Bike The Corte Madera Marshes

Years ago much of the Twin Cities were marshes. Ride the bike paths to the remaining marsh along the Bay, a State Ecological Reserve.

Once marshes extended into much of Corte Madera and Larkspur. Now the remaining marsh along the San Francisco Bay is a a State Ecological Reserve. From within the confines of a car on Highway 101 or the adjacent Redwood Highway, this marsh might not look all that inviting. When you take time to explore the area you may be surprised by the views, vast array of birds and dirt paths that make this marsh a worthwhile destination.

Getting to the marsh by bike will put a smile on your face without breaking a sweat. Thanks to our amazing bike paths you can ride to the Corte Madera Marsh without worrying about vehicular traffic. If you are not familiar with the extensive Larkspur- Corte Madera Bike Path do check out the Marin County Bicycle Coalition's map or Google Maps with the "Bicycling" option. These former railroad lines still compose the heart of the Twin Cities for non-motorized traffic.

The path that leads to the marsh starts behind Redwood High School. According to Friends of the Corte Madera Creek Watershed the site of Redwood High was once an island surrounded by marshes. A marsh still exists between the school's fields and the elevated bike path. As you sit high on the former railroad it is easy to imagine how this area must have looked years ago.

Now that you are on the bike path head east towards the San Francisco Bay. There are only two street crossing before you arrive at the marsh and both feature crosswalks with signals. The first crossing is Tamal Vista Boulevard near the DMV. After cruising underneath Highway 101, still on the path, you quickly reach the second crossing at Redwood Highway. Here you choose between a paved path to the right or squeezing behind the fence onto a dirt path (a great shortcut to Trader Joe's as well).

Regardless of which direction you turn, the marsh greets you with a wide variety of birds. You will see lots of egrets, herons, sandpipers, geese, hawks, and copious other species unknown to me. I have always marveled at how the white egrets and herons stay so clean living in a muddy marsh!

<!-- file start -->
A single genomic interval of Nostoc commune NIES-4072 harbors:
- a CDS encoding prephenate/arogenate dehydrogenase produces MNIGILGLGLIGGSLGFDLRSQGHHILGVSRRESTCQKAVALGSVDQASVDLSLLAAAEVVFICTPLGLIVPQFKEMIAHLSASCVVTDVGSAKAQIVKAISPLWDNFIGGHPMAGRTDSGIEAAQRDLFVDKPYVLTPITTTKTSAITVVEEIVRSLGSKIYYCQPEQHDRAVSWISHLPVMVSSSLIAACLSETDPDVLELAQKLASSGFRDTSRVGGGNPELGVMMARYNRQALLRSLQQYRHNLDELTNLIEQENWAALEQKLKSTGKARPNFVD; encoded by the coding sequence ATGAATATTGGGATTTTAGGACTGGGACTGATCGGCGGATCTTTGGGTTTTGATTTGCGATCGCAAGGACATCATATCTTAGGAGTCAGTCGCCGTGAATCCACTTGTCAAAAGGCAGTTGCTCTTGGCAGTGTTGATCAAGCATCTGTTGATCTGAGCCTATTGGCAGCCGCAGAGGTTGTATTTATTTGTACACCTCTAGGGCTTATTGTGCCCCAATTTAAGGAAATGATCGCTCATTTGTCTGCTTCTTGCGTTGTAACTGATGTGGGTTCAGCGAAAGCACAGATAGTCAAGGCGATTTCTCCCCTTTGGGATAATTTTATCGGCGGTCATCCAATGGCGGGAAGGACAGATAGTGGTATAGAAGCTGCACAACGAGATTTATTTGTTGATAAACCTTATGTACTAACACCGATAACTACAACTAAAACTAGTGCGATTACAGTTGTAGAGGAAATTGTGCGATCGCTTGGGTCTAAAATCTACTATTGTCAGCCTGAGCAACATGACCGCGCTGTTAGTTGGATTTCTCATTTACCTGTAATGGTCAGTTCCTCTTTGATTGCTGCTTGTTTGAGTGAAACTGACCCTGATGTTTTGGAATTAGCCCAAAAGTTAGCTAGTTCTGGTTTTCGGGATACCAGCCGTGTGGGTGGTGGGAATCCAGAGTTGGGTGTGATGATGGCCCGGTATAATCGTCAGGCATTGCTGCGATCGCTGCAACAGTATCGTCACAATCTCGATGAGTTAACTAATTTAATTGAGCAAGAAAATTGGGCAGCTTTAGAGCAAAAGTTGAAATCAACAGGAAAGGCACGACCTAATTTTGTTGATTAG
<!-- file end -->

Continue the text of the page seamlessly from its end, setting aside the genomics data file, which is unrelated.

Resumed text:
The trails that create a large loop around the marsh can get rocky at times and wide-tired bikes will fare better there. Within the larger loop a number of smaller trails make for fun riding when not submerged in water, as many are now. Dead-end spurs head out onto the bay where water laps the shore as the ferries pass. This is a great place to take a break and enjoy our proximity to a very large body of water.

The northern region of this preserve contains two separate marshes. The Corte Madera Shorebird Marsh is the section along Redwood Highway and, within that, Humbar Marsh is located behind Cost Plus World Market.

On the southern edge of the marsh the San Clemente Drive Park has a buttery-smooth paved bike path that connects to Paradise Drive. On my way to hiking Ring Mountain I often take the dirt shortcut into the residential neighborhood in order to skip a block of cycling on Paradise Drive.

The bike paths at the Corte Madera Marsh offer cyclists more than bird watching. These paths allow car-free access to numerous shopping centers, neighborhoods, and hiking trails. This means you might be able to talk a friend/spouse/child into the ride with the promise of shopping if natural scenery doesn't do the trick.

Next time on Sunday Rides we will head in the opposite direction, into the hills to find an equally flat and scenic path above the Twin Cities. As always, feel free to contact me with any questions. See you on the paths!

Jana Haehl March 21, 2011 at 02:58 PM
All maps should designate this area as the Corte Madera Ecological Reserve, which is the name conferred upon it when ownership of the former Heerdt Marsh (not Humbar) and Muzzi Marsh were transferred to the California Department of Fish & Game more than thirty years ago. The Heerdt Marsh, one of the last remnants of the pristine tidal marshes that once ringed the Bay, was acquired for permanent preservation by the State in 1976, using reparation funds paid by Standard Oil after a major oil spill in the Bay some years earlier, along with funds contributed by the Marin Conservation League, Marin Audubon Society, and Marin County Open Space District. The Muzzi Marsh had been diked off from tidal action by the Corps of Engineers in the 1950s, and it was restored to tidal action in the late 1970s after the Golden Gate Bridge, Highway & Transportation District acquired it with Federal transportation funds in order to deposit spoils there from the Larkspur Ferry dredging as well as to mitigate environmental damage related to the Ferry project. Although most of the former Muzzi Marsh is included in the Corte Madera Ecological Reserve, the GGBH&TD still owns the 72-acre portion within the loop path described in the article, where dredging spoils were deposited, but environmentalists hope to add that section to the Corte Madera Ecological Reserve as well.
Lauren Baxter March 21, 2011 at 11:48 PM
I'm excited about this column! I've ridden along the marsh towards Paradise loop many times but I've recently been looking for "unpaved" rides. Do you know how many miles it's possible to get in on the dirt portion of this path?
James Bikes Green April 01, 2011 at 05:29 AM
If you ride all the trails at the marsh it would be a couple miles. Stay tuned for some longer yet inviting unpaved rides in the next few articles!


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